Los Angeles Clippers v Los Angeles Lakers

Kobe Bryant to receive more than $24 million from Lakers on Friday


The minutiae of NBA player contracts can give plenty of casual fans headaches, but they’re mostly fascinating to those of us covering the league, as well as to a certain portion of the more hardcore fans that exist.

We have a feeling that this particular detail of Kobe Bryant’s contract will appeal to ancillary fans and NBA geeks alike.

Bryant is slated to make north of $30 million this season as the league’s highest paid player, a well-deserved honor for being in the final year of a max deal while playing in his 18th NBA season. But players are able to negotiate when those payments are made to a certain extent, and Bryant and the Lakers agreed to a scenario where he’ll receive a very large payment in a lump sum on November 1.

From Eric Pincus and Mike Bresnahan of the Los Angeles Times:

Negotiated as part of his contract, Bryant receives a balloon payment Nov. 1. On Friday, the All-Star guard will receive $24,363,044 from the Lakers.

Bryant’s salary for the entire season is $30,453,805 — the remaining $6.1 million will be paid out over the course of the season.

While there’s a limit to how much a player can receive in advance, Bryant is right at that 80% maximum.

How and when Bryant gets paid is a semi-juicy detail of his deal with the Lakers, but far more interesting to fans of the team is when he’ll be healthy enough to return to the court after suffering the torn Achilles injury that prematurely ended his season back in April.

There’s still no timetable for Bryant’s return, though most estimates expect for him to be back sometime in December. If nothing else, he’ll have an additional $24 million to keep himself occupied until he’s physically ready to come back.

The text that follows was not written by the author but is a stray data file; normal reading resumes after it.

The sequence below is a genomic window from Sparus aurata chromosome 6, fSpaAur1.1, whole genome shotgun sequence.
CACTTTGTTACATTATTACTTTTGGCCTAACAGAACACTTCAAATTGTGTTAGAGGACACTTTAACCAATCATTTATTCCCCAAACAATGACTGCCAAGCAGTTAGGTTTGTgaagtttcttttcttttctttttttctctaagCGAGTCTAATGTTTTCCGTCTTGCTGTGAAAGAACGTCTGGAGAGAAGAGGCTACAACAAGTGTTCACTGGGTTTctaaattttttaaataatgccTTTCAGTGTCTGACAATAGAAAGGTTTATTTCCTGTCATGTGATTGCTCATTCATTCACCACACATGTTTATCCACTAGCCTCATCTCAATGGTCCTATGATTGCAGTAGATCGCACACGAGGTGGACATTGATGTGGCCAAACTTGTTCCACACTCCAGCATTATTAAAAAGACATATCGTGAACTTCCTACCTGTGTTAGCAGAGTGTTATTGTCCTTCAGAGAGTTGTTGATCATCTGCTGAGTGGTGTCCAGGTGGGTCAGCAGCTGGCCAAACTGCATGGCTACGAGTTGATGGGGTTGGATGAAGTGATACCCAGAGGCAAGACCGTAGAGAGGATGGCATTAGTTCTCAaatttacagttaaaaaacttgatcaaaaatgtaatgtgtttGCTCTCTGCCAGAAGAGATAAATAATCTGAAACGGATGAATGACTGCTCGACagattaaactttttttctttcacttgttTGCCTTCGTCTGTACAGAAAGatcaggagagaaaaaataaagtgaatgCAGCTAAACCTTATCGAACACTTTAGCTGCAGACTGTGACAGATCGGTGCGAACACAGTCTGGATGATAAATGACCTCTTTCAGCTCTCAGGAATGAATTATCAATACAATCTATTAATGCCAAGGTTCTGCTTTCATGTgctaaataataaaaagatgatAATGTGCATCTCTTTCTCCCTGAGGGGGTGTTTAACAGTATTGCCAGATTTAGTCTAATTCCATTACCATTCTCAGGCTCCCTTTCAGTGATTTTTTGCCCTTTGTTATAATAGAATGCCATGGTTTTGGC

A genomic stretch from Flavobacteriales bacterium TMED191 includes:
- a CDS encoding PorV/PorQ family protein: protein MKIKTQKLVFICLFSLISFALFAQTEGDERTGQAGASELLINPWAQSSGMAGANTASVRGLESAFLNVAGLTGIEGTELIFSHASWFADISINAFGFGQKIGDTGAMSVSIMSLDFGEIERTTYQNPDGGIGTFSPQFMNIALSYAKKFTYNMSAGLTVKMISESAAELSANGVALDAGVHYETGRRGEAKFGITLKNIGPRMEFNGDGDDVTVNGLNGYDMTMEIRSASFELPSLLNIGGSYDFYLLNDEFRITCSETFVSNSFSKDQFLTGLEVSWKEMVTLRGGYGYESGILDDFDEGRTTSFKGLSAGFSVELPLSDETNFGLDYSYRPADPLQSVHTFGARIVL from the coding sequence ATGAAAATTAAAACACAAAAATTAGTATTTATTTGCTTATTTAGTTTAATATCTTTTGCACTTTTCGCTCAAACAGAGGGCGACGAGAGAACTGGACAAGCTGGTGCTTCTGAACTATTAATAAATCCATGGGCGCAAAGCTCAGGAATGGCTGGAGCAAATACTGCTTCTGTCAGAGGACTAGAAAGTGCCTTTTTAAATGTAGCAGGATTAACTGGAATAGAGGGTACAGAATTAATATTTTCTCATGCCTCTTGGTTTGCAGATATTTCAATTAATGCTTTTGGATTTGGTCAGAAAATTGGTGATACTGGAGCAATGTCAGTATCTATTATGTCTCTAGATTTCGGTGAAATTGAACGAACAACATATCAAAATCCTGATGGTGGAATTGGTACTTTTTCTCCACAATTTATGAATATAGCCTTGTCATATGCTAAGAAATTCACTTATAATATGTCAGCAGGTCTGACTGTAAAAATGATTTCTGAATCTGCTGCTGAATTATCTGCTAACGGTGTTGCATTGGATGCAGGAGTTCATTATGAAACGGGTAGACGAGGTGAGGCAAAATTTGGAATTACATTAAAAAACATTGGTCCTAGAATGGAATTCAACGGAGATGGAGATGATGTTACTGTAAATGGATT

Matt Barnes says he went to house because his son looked distressed

Derek Fisher, Matt Barnes, Russell Westbrook
Leave a comment

So far, the only substantive accounts of the Matt Barnes-Derek Fisher altercation have come from anonymous sources.

The Knicks coach has deflected questions.

But Barnes is giving his account, at least of the lead-up.

Ramona Shelburne of ESPN:

It’s completely understandable that Barnes would act to ensure his children’s welfare.

And let’s say everything he said is true. It still leaves important questions unanswered.

Did Barnes – as he reportedly texted a friend he did – beat up Fisher and spit on his estranged wife, Gloria Govan? If so, why did Barnes deem that necessary to protect kids?

Gregg Popovich resting himself for Spurs game at Sacramento

Gregg Popovich
1 Comment

Gregg Popovich said he wouldn’t coach in July.

Apparently, he’s taking off part of October, too.

Marc J. Spears of Yahoo Sports:

It’s not that surprising to see Tim Duncan, Tony Parker, Manu Ginobili and Boris Diaw staying home. Veterans miss preseason games all the time just to rest. With the Spurs, it happens even in the regular season.

But it’s still a little strange to see the head coach sit out, even though Popovich also did it last year.

It makes sense, though. Who cares about this preseason game? If travelling less helps the 66-year-old Popovich stay fresh in the years ahead, that’s well worth it. Plus, it gets Messina a little extra experience. Some day, he might be the head coach.